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Topic: World Championship Chess
Love the player, hate the game: even Magnus Carlsen can’t make chess sexy

Love the player, hate the game: even Magnus Carlsen can’t make chess sexy

The world media is waking up to Magnus Carlsen, the chess prodigy and model who has just won the World Championship. But Australian chess grandmaster Ian Rogers says they still can't figure out what to write about the sport itself.

Indian hero v Nordic model: chess’ new world (Oz is just a pawn)

Indian hero v Nordic model: chess’ new world (Oz is just a pawn)

All chess-interested eyes are on Norwegian Magnus Carlsen as he fights to become world champion. Australian grandmaster Ian Rogers says but for a twist of fate, it could have been been an Australian challenger.

World Championship Chess: the Tiger from Madras triumphs again

World Championship Chess: the Tiger from Madras triumphs again

Viswanathan Anand will enter the Kremlin this morning to be congratulated by Vladimir Putin after his successful world title defence,

World Championship Chess: speed check in decider

World Championship Chess: speed check in decider

Now that world champion Viswanathan Anand and challenger Boris Gelfand are at a 6-6 standstill, their fates will be decided in a single day, writes Australia’s first Grandmaster Ian Rogers from Moscow.

World Championship Chess: a state of insecurity in final

World Championship Chess: a state of insecurity in final

Anand and Gelfand remain unquestioningly confident of their opponent's integrity, with good reason, writes Australia’s first Grandmaster Ian Rogers from Moscow.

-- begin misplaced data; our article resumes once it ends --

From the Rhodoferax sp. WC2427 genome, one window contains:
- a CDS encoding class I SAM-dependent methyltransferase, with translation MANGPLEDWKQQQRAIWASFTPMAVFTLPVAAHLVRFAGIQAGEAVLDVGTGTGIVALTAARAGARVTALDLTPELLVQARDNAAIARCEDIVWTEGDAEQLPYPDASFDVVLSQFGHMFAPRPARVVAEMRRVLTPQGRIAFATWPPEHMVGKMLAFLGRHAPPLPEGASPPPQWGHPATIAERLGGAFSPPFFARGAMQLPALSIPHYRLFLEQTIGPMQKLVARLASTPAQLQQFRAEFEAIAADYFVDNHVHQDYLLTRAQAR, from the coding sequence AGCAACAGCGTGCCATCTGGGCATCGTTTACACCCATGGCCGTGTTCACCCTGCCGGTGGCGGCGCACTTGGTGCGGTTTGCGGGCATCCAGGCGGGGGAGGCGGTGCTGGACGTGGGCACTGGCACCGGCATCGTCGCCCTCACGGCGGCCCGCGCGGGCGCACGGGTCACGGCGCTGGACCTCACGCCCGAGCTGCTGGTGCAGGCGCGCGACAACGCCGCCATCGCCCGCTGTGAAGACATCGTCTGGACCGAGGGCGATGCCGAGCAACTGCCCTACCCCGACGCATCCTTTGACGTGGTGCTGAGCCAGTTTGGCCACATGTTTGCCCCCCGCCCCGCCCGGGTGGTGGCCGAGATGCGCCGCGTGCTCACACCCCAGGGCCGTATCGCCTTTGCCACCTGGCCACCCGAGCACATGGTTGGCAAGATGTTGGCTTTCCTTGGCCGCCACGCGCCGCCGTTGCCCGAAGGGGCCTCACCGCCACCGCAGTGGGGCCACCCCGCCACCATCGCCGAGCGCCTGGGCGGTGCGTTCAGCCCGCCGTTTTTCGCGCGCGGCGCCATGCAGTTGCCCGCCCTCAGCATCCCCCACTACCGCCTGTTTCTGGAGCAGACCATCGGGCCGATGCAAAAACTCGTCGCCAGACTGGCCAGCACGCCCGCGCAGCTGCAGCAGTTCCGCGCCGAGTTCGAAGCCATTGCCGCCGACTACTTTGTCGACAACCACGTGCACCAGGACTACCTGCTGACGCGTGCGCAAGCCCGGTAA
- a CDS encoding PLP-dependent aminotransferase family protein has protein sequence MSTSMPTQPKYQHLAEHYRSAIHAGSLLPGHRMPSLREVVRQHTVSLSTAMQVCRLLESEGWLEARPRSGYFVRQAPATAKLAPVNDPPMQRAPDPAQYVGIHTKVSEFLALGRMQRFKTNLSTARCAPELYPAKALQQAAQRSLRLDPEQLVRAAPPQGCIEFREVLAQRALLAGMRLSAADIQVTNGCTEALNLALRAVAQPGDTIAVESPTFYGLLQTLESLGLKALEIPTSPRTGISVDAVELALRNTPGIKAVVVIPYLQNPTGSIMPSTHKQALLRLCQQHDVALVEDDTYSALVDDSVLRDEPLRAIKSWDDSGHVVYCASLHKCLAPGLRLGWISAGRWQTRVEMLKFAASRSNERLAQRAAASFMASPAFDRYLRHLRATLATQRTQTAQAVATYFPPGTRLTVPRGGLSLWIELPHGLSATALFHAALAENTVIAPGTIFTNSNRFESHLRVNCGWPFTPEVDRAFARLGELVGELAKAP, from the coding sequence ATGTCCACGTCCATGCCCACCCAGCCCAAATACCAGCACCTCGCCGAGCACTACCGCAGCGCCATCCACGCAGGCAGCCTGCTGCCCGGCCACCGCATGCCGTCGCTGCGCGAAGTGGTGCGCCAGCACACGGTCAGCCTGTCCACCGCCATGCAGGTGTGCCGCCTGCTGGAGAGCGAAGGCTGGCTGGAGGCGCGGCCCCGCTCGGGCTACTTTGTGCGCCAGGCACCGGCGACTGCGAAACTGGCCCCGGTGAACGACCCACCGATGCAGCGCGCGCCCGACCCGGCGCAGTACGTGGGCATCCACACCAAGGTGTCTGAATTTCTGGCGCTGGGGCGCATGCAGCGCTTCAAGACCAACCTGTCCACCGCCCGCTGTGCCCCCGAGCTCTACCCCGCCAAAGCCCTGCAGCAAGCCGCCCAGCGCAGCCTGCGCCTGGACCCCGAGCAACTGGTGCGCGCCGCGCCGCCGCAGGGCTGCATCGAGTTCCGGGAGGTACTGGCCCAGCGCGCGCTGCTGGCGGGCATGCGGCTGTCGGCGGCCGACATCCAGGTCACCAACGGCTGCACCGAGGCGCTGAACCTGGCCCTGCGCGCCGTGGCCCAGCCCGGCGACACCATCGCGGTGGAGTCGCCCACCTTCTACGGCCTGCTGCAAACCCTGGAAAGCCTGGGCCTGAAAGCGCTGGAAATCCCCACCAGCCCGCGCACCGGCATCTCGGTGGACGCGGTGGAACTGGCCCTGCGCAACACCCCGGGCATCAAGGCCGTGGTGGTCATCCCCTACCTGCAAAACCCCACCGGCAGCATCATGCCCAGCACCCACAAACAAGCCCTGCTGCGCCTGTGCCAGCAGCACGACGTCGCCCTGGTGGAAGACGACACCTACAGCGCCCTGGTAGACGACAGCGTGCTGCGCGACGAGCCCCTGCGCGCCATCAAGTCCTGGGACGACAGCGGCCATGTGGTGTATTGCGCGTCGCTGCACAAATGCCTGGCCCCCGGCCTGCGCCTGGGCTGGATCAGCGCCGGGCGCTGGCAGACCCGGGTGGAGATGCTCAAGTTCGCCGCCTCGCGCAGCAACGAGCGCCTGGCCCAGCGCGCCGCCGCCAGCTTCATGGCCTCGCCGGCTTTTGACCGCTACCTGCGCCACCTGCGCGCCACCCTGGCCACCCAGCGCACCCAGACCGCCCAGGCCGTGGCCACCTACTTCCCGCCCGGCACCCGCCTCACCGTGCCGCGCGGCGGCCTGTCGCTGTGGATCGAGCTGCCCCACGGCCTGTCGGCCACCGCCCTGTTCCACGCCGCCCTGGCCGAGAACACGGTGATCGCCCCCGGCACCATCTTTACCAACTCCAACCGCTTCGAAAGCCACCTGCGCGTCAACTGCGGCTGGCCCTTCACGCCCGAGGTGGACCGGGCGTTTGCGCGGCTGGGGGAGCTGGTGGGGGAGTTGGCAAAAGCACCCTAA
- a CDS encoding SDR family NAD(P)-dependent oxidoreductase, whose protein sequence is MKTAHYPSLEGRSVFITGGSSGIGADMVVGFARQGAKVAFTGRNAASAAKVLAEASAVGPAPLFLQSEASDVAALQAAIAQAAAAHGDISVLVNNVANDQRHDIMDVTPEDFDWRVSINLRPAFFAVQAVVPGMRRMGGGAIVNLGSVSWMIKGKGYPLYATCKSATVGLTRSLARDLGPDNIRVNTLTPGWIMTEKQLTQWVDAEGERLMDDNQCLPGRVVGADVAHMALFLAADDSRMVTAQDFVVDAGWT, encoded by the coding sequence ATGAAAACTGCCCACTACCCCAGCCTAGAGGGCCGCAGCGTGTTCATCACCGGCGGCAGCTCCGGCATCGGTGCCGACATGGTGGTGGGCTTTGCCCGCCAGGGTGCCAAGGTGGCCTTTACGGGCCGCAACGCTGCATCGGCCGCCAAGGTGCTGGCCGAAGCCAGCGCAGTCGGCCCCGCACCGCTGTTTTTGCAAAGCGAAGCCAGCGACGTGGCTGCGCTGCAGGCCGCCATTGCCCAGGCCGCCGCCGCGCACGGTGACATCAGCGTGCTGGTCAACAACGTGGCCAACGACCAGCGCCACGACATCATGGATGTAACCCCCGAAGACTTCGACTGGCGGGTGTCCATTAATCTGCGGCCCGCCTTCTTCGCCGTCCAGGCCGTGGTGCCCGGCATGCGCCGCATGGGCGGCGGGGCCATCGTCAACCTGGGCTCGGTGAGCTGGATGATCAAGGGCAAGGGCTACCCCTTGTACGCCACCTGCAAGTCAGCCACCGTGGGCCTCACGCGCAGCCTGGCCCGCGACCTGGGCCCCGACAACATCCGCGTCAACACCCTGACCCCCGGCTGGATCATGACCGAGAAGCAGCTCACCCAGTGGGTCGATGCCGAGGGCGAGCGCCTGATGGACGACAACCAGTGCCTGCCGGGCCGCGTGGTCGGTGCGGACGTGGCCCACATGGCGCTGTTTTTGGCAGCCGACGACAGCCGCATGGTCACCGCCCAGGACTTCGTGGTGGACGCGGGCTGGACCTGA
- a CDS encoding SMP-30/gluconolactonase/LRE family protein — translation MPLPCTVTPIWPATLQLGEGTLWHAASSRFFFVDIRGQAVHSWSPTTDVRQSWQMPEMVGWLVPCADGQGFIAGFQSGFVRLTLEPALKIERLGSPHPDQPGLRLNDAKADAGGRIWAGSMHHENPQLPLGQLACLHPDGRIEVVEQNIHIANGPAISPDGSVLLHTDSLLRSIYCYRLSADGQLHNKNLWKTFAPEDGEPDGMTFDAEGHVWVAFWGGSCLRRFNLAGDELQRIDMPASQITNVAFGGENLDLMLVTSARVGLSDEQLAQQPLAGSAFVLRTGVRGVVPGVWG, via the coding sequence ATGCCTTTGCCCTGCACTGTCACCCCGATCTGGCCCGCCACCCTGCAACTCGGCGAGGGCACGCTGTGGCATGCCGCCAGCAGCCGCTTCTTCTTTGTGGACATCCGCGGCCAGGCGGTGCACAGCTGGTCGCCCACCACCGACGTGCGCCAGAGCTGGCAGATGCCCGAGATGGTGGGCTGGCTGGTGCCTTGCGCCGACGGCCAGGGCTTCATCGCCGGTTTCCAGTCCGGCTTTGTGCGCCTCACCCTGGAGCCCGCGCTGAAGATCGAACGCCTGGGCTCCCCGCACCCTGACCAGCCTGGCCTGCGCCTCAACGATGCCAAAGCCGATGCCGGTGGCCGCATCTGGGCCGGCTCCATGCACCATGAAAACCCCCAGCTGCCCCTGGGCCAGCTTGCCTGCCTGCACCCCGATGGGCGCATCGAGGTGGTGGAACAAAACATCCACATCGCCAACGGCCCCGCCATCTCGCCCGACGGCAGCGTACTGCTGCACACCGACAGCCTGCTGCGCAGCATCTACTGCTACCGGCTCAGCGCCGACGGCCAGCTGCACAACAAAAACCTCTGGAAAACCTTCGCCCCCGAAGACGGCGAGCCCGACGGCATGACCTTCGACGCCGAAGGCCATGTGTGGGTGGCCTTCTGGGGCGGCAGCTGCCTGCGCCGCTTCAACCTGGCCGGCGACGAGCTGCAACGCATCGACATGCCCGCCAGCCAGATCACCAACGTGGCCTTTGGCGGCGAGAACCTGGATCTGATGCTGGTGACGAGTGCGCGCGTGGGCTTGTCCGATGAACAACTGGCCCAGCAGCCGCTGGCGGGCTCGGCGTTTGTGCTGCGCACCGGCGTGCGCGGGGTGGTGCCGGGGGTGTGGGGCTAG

World Championship Chess: the gulag fianchetto

World Championship Chess: the gulag fianchetto

According to historian Edvard Radzinsky, the era of political chess in Russia ended in 1985 with Mikhail Gorbachev's perestroika, writes Australia’s first Grandmaster Ian Rogers from Moscow.

World Championship Chess: it’s just not cricket

World Championship Chess: it’s just not cricket

About half a million viewers a day are tuning in to watch the World Chess Championship at Moscow's Tretyakov Gallery on the official website, writes Australia’s first Grandmaster Ian Rogers from Moscow.

World Championship Chess: the Tiger of Madras strikes back

World Championship Chess: the Tiger of Madras strikes back

Provoking a tiger, even an ageing one, is known to be unwise but Boris Gelfand failed to pay due respect to the Tiger of Madras and had his head bitten off, writes Australia’s first Grandmaster Ian Rogers from Moscow.

World Championship Chess: Gelfand walks the walk

World Championship Chess: Gelfand walks the walk

Although he has always been a front runner, Viswanathan Anand trails 3-4 with only five games remaining, writes Australia’s first Grandmaster Ian Rogers from Moscow.

World Championship Chess: Gelfand’s wall impregnable

World Championship Chess: Gelfand’s wall impregnable

After five games of the 2012 world title match in Moscow between Anand and Gelfand, it seems that the challenger is trying to implement a defensive wall strategy, writes Australia’s first Grandmaster Ian Rogers from Moscow.